Over the course of the next month there will be plenty to talk about in the League of Ireland.
Dundalk FC and Cork City will battle it out for both the league title and the FAI Cup, while Shamrock Rovers and Derry City will look to cement European places for themselves for next season.
At the other end of the table, there is a relegation battle still being fought with the dreaded promotion/relegation match still to come.
For a handful of clubs their season is largely petering out at the moment though with the bulk of attention over the next few weeks set to be on preparing for next season.
Players who have done well this year will be tied down, new targets identified and budgets set out.
Of course, for one club in particular the planning can only really begin when a new manager is appointed.
With games still to come this month against both Cork City at home this weekend and away to Dundalk on the closing day, Galway Utd could have a huge say in the destination of this year’s title.
Already this season The Tribesmen have taken points off both of the title challengers and while the prospect of doing so again will provide some interest for their supporters, their real challenge over the next few weeks will be in appointing a new manager. Until then it’s hard to truly look ahead.
With the club having parted ways with Tommy Dunne recently, the timing told you a lot about the club’s ambitions. Having secured their status in the Premier Division last year, they perhaps wanted to kick on more than they did this year.
With plenty to be decided this month, there is no fear of Galway getting relegated but equally no chance of them pushing for a place in Europe either. In some quarters that has been viewed as a disappointment.
Dunne did a fine job at Galway but the club’s board, rightly or wrongly, believe they can do more.
Certainly it is a club with a lot to offer.
Galway is a brilliant place to live, Eamon Deacy Park is amongst the better grounds in the league and there is a huge catchment area to get supporters through the turnstiles if performances improve.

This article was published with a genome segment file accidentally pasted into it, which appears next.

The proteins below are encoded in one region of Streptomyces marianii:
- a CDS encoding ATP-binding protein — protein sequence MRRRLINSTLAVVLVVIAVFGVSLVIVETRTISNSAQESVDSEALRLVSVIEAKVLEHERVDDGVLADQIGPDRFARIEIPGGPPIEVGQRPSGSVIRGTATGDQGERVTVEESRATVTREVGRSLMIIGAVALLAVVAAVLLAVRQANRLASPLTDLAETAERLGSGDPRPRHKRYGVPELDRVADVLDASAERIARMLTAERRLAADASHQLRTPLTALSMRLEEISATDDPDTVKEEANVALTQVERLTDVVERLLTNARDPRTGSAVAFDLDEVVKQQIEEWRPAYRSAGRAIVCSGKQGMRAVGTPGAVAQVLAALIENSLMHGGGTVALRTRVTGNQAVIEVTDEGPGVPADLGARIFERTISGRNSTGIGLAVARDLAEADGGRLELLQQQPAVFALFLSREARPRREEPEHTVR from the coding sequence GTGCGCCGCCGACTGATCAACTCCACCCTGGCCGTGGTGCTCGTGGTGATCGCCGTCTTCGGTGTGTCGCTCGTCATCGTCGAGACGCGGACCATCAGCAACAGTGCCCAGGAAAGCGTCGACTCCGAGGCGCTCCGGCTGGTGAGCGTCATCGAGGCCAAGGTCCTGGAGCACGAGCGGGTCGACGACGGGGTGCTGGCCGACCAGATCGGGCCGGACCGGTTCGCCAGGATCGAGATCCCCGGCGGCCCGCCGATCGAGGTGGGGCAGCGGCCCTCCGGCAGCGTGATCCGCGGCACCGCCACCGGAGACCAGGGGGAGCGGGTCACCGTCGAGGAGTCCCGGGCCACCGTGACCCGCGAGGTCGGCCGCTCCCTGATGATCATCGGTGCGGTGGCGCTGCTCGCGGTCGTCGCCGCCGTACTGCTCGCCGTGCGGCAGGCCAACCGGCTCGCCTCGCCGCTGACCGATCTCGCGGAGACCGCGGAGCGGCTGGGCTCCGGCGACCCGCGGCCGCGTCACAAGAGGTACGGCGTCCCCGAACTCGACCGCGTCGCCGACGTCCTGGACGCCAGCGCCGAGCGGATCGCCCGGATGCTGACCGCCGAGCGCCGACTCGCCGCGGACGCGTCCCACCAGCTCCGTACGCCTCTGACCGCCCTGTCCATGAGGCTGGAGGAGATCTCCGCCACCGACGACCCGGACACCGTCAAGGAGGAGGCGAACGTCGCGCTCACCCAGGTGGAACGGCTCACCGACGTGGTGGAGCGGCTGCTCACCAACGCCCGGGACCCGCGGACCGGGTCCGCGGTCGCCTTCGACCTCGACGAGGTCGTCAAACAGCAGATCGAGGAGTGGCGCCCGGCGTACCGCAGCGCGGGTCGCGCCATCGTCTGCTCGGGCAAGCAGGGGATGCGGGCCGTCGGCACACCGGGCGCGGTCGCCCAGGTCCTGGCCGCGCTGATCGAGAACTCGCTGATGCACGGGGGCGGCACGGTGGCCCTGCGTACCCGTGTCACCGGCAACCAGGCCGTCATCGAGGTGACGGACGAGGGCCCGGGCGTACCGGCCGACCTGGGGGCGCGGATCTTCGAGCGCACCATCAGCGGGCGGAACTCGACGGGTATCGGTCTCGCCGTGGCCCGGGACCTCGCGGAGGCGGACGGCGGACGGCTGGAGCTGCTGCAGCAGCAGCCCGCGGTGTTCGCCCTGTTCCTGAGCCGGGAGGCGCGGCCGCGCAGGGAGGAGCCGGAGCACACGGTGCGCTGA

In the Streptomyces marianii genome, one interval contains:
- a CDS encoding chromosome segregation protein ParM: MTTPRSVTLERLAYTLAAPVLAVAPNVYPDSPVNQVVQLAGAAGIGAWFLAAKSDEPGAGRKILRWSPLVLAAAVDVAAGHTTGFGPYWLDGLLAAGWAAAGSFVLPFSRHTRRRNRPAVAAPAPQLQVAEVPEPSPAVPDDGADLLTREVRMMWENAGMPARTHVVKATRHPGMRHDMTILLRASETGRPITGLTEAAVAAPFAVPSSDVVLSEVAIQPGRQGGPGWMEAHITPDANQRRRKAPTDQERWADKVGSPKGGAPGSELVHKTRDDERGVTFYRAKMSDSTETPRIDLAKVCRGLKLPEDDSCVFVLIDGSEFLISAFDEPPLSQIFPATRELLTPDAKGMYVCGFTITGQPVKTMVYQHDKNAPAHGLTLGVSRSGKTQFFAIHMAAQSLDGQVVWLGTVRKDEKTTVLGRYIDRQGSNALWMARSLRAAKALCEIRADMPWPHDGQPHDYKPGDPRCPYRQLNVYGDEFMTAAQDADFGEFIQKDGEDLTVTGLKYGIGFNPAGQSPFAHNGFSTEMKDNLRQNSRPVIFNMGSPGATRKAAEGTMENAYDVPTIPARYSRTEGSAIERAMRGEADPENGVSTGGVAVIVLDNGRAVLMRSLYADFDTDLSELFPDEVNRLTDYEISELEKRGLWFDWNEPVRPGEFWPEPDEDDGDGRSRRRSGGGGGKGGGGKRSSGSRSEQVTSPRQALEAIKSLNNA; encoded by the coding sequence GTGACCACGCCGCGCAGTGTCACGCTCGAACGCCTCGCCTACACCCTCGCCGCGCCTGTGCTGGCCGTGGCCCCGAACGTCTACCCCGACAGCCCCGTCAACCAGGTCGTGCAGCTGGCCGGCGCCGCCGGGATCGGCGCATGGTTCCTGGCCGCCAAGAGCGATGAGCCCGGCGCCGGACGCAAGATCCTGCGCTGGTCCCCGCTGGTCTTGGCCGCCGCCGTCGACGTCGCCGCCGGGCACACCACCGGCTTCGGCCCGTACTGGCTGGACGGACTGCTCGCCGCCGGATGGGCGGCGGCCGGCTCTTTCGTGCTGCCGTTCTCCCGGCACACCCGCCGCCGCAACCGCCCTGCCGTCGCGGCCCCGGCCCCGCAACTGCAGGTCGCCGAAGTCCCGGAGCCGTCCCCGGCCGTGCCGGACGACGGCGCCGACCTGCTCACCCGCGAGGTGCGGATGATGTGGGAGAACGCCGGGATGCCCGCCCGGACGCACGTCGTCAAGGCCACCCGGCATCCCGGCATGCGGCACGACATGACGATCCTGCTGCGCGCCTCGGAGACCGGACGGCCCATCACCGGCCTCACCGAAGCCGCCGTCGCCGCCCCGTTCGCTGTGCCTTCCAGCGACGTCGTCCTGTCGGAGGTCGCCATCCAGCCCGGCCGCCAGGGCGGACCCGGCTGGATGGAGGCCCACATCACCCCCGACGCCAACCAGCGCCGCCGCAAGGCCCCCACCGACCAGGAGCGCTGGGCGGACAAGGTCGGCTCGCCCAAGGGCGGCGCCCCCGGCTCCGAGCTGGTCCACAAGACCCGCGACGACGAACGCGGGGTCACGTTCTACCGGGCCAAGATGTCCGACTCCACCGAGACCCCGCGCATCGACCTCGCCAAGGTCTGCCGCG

As one of the country’s major cities, the League of Ireland would also benefit hugely from a strong Galway team.
Just as has been seen with the example of Stephen Kenny at Dundalk, however, you need right person to bring everything together.
As with any job that becomes available in the League of Ireland, the usual names are trotted out but here at LeagueofIreland.ie we feel the Tribesmen could benefit from the appointment of an up-and-coming chief.
Indeed, we feel current Wexford Youths boss Shane Keegan may be just the man for the job.
Wexford might be battling for their Premier Division survival in the next few weeks but that shouldn’t take away from the stellar job that Keegan has done there.
To bring a side with virtually no budget up and to keep them there would be a phenomenal achievement. The fact that five of his squad have departed this week for New Zealand with just over three weeks of the season to go shows the kind of issues Keegan has to deal with.
Like Stephen Kenny, he is young, hungry and conjures up complete trust from his players. He has fulfilled virtually every role at Ferrycarrig Park in his time there and would benefit from operating at a higher level with a larger support team around him.
The recently reformed Galway Utd are an amalgamation of Salthill Devon, Mervue Utd and the Galway Football Association it must be remembered and this is reflected by the crests of each of the county’s junior clubs on the wall as you enter Eamon Deacy Park.
This community element must be enhanced by whoever the new appointment is and Keegan could be the man to do that.
In his time at Wexford he has experience from working with and nurturing along young talent. Imagine what he could do if he had a few experienced campaigners to help those young players along.
It is a source of pride but also a little envy in Galway to see their county men Stephen O’Donnell and Daryl Horgan doing so well in Europe with the likes of Dundalk. Pat Hoban is another who prospered in the east having been brought up in the west.
This is not just a recent phenomenon. David Forde was better known for his time at Derry City than with Galway, likewise Alan Keane who won countless honours further up the west coast with Sligo Rovers.
Add to that Ryan Manning, now with QPR, and you get an idea of the sort of talent Galway can produce.
Keegan, who is still the youngest manager in the league, has consistently punched above his weight at Wexford. Indeed, without trying to overly compare the two, it would almost remind you of the job Stephen Kenny did at Longford Town back in the late 1990s.
In 140 matches in charge he has a win ratio of 42.1%, with 42.9% losses and 15% draws.
You can only wonder would he could achieve with some sort of budget behind him and the right project in place.
As a UEFA Pro Licence holder he is ready to make that step up. A club just needs to take a chance on him.
Galway is known as the City of the Tribes and Keegan could be key to bringing all the different parts together to give the city a team it can be proud of.
Maybe then Galway will be in the mix come the business end of the season and competing for the sort of honours their supporters crave.